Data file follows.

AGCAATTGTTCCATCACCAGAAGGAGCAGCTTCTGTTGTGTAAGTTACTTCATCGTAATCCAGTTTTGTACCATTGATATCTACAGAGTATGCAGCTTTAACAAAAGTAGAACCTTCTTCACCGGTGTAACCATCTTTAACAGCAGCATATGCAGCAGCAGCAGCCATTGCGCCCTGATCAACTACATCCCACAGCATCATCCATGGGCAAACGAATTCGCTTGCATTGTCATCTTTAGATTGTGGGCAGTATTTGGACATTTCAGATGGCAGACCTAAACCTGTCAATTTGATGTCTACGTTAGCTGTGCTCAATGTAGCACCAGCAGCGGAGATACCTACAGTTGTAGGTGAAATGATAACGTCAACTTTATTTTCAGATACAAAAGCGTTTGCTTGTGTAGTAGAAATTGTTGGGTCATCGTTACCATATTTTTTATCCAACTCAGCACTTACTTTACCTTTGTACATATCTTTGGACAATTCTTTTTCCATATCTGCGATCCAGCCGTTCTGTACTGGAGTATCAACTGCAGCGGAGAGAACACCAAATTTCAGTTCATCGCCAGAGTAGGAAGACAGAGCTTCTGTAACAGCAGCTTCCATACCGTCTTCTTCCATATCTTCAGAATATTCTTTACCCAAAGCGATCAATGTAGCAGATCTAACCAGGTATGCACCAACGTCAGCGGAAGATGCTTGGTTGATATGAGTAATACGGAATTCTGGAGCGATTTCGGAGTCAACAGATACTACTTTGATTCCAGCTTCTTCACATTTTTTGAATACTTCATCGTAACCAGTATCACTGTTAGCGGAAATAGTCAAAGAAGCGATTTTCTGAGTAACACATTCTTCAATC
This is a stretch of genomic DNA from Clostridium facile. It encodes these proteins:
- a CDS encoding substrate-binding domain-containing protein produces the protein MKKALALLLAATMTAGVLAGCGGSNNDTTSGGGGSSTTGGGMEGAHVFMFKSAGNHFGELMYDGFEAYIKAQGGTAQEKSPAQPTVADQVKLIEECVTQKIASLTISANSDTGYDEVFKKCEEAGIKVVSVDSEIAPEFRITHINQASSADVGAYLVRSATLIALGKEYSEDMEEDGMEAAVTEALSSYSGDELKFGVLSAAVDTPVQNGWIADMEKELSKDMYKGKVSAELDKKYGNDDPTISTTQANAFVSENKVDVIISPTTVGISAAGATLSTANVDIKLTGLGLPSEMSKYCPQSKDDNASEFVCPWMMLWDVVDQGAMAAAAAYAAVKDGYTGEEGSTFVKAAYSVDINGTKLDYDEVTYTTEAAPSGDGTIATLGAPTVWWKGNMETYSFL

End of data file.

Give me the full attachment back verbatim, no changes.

AGCAATTGTTCCATCACCAGAAGGAGCAGCTTCTGTTGTGTAAGTTACTTCATCGTAATCCAGTTTTGTACCATTGATATCTACAGAGTATGCAGCTTTAACAAAAGTAGAACCTTCTTCACCGGTGTAACCATCTTTAACAGCAGCATATGCAGCAGCAGCAGCCATTGCGCCCTGATCAACTACATCCCACAGCATCATCCATGGGCAAACGAATTCGCTTGCATTGTCATCTTTAGATTGTGGGCAGTATTTGGACATTTCAGATGGCAGACCTAAACCTGTCAATTTGATGTCTACGTTAGCTGTGCTCAATGTAGCACCAGCAGCGGAGATACCTACAGTTGTAGGTGAAATGATAACGTCAACTTTATTTTCAGATACAAAAGCGTTTGCTTGTGTAGTAGAAATTGTTGGGTCATCGTTACCATATTTTTTATCCAACTCAGCACTTACTTTACCTTTGTACATATCTTTGGACAATTCTTTTTCCATATCTGCGATCCAGCCGTTCTGTACTGGAGTATCAACTGCAGCGGAGAGAACACCAAATTTCAGTTCATCGCCAGAGTAGGAAGACAGAGCTTCTGTAACAGCAGCTTCCATACCGTCTTCTTCCATATCTTCAGAATATTCTTTACCCAAAGCGATCAATGTAGCAGATCTAACCAGGTATGCACCAACGTCAGCGGAAGATGCTTGGTTGATATGAGTAATACGGAATTCTGGAGCGATTTCGGAGTCAACAGATACTACTTTGATTCCAGCTTCTTCACATTTTTTGAATACTTCATCGTAACCAGTATCACTGTTAGCGGAAATAGTCAAAGAAGCGATTTTCTGAGTAACACATTCTTCAATC
This is a stretch of genomic DNA from Clostridium facile. It encodes these proteins:
- a CDS encoding substrate-binding domain-containing protein produces the protein MKKALALLLAATMTAGVLAGCGGSNNDTTSGGGGSSTTGGGMEGAHVFMFKSAGNHFGELMYDGFEAYIKAQGGTAQEKSPAQPTVADQVKLIEECVTQKIASLTISANSDTGYDEVFKKCEEAGIKVVSVDSEIAPEFRITHINQASSADVGAYLVRSATLIALGKEYSEDMEEDGMEAAVTEALSSYSGDELKFGVLSAAVDTPVQNGWIADMEKELSKDMYKGKVSAELDKKYGNDDPTISTTQANAFVSENKVDVIISPTTVGISAAGATLSTANVDIKLTGLGLPSEMSKYCPQSKDDNASEFVCPWMMLWDVVDQGAMAAAAAYAAVKDGYTGEEGSTFVKAAYSVDINGTKLDYDEVTYTTEAAPSGDGTIATLGAPTVWWKGNMETYSFL